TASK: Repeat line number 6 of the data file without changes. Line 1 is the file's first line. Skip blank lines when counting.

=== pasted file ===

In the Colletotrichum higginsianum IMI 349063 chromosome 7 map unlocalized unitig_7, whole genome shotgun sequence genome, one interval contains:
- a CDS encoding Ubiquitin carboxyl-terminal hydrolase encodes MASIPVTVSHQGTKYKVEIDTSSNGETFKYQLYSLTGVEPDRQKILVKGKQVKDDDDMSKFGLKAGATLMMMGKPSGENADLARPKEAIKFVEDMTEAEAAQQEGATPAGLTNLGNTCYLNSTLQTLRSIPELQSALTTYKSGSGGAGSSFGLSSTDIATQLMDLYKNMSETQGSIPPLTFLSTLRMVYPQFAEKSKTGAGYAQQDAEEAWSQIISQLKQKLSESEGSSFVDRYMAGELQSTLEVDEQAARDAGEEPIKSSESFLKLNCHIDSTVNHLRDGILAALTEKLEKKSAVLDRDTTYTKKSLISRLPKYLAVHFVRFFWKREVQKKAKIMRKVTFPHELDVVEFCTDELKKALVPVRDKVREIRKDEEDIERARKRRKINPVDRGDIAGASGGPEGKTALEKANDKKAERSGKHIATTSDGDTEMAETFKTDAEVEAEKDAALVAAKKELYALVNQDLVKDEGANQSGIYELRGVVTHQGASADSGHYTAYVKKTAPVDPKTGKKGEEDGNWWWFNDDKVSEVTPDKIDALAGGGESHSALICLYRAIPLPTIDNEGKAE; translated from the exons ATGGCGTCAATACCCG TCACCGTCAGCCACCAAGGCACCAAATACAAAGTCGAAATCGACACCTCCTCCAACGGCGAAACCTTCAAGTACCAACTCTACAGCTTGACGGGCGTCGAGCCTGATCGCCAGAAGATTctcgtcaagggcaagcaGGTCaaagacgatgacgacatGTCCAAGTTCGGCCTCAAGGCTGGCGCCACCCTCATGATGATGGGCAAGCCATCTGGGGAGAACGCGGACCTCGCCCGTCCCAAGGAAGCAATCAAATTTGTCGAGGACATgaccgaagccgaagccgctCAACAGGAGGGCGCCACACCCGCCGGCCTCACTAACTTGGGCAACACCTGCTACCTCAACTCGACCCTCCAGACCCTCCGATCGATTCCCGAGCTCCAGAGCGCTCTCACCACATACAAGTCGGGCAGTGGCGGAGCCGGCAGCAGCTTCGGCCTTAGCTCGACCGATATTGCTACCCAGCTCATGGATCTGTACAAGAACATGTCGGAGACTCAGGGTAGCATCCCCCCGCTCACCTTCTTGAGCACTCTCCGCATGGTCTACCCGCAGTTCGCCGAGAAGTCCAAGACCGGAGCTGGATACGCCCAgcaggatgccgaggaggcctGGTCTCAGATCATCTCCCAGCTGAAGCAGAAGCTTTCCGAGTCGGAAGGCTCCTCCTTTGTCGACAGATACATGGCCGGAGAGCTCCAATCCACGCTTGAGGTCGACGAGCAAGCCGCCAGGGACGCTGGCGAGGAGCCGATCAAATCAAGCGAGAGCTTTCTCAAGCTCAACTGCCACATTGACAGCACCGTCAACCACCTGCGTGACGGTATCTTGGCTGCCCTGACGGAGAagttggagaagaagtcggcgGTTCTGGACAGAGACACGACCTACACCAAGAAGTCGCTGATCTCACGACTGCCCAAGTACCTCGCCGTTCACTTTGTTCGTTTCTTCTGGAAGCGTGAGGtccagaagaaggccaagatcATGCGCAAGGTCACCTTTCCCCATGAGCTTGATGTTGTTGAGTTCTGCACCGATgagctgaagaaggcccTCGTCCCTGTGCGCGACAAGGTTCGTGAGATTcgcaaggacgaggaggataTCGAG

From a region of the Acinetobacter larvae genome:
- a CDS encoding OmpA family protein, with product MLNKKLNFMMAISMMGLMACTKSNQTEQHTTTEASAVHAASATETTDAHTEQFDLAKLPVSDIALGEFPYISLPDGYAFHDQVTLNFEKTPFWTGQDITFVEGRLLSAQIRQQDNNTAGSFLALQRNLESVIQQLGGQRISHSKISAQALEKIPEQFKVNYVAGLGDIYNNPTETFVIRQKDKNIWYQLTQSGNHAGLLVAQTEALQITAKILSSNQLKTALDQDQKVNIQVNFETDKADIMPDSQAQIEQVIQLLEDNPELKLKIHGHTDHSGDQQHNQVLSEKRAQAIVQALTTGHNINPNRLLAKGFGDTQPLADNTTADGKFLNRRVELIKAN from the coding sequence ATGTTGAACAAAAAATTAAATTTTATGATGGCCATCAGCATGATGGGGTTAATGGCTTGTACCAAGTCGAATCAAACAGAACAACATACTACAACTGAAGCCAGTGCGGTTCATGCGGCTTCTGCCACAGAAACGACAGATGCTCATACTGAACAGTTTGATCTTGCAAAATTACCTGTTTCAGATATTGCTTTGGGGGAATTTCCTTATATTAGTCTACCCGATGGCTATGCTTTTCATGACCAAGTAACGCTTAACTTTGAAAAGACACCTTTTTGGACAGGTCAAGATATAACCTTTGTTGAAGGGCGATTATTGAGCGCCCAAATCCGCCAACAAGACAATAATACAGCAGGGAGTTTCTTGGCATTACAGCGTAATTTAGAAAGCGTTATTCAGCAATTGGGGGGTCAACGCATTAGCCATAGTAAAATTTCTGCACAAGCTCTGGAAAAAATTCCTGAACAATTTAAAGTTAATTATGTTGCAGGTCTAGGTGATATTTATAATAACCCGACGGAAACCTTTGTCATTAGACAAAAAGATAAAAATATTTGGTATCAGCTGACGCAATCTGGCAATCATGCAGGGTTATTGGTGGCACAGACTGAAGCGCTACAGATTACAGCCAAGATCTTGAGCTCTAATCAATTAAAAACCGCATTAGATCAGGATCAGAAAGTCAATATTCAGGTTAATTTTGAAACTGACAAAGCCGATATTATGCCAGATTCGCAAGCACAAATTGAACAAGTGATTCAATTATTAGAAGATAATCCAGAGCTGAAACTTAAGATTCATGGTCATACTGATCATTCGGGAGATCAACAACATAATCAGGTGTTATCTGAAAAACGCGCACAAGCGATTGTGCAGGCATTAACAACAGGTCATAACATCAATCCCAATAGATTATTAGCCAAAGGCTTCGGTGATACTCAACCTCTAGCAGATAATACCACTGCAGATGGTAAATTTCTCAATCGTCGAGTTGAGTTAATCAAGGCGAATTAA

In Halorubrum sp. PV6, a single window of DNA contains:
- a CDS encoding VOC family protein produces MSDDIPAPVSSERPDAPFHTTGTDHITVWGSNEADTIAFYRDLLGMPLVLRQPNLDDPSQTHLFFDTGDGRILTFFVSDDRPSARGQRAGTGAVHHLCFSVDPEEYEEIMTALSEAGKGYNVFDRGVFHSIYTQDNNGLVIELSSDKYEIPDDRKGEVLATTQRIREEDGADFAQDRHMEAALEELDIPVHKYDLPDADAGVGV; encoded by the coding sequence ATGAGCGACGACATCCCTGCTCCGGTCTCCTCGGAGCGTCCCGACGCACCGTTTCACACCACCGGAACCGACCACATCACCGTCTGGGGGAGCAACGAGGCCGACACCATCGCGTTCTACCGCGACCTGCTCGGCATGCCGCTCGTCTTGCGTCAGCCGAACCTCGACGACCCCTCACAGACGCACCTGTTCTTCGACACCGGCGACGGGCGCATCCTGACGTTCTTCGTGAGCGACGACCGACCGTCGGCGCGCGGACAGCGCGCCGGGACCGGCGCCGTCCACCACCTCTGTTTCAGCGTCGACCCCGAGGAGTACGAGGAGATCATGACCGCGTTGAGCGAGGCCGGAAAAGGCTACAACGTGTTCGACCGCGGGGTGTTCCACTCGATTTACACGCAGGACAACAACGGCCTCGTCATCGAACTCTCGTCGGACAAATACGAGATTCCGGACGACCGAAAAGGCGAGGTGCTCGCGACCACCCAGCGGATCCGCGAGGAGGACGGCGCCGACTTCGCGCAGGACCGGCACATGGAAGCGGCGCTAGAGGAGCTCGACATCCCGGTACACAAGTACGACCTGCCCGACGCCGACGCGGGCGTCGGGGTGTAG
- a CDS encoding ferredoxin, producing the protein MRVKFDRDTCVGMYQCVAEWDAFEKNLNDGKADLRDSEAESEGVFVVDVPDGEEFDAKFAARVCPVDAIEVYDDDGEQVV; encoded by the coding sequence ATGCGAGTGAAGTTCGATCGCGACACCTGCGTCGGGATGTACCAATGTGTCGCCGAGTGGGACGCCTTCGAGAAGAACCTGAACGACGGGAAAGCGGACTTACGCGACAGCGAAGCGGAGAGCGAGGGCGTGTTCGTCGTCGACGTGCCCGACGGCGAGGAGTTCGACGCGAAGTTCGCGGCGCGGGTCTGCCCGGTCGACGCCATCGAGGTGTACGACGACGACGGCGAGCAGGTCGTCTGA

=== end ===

- a CDS encoding VOC family protein produces MSDDIPAPVSSERPDAPFHTTGTDHITVWGSNEADTIAFYRDLLGMPLVLRQPNLDDPSQTHLFFDTGDGRILTFFVSDDRPSARGQRAGTGAVHHLCFSVDPEEYEEIMTALSEAGKGYNVFDRGVFHSIYTQDNNGLVIELSSDKYEIPDDRKGEVLATTQRIREEDGADFAQDRHMEAALEELDIPVHKYDLPDADAGVGV; encoded by the coding sequence ATGAGCGACGACATCCCTGCTCCGGTCTCCTCGGAGCGTCCCGACGCACCGTTTCACACCACCGGAACCGACCACATCACCGTCTGGGGGAGCAACGAGGCCGACACCATCGCGTTCTACCGCGACCTGCTCGGCATGCCGCTCGTCTTGCGTCAGCCGAACCTCGACGACCCCTCACAGACGCACCTGTTCTTCGACACCGGCGACGGGCGCATCCTGACGTTCTTCGTGAGCGACGACCGACCGTCGGCGCGCGGACAGCGCGCCGGGACCGGCGCCGTCCACCACCTCTGTTTCAGCGTCGACCCCGAGGAGTACGAGGAGATCATGACCGCGTTGAGCGAGGCCGGAAAAGGCTACAACGTGTTCGACCGCGGGGTGTTCCACTCGATTTACACGCAGGACAACAACGGCCTCGTCATCGAACTCTCGTCGGACAAATACGAGATTCCGGACGACCGAAAAGGCGAGGTGCTCGCGACCACCCAGCGGATCCGCGAGGAGGACGGCGCCGACTTCGCGCAGGACCGGCACATGGAAGCGGCGCTAGAGGAGCTCGACATCCCGGTACACAAGTACGACCTGCCCGACGCCGACGCGGGCGTCGGGGTGTAG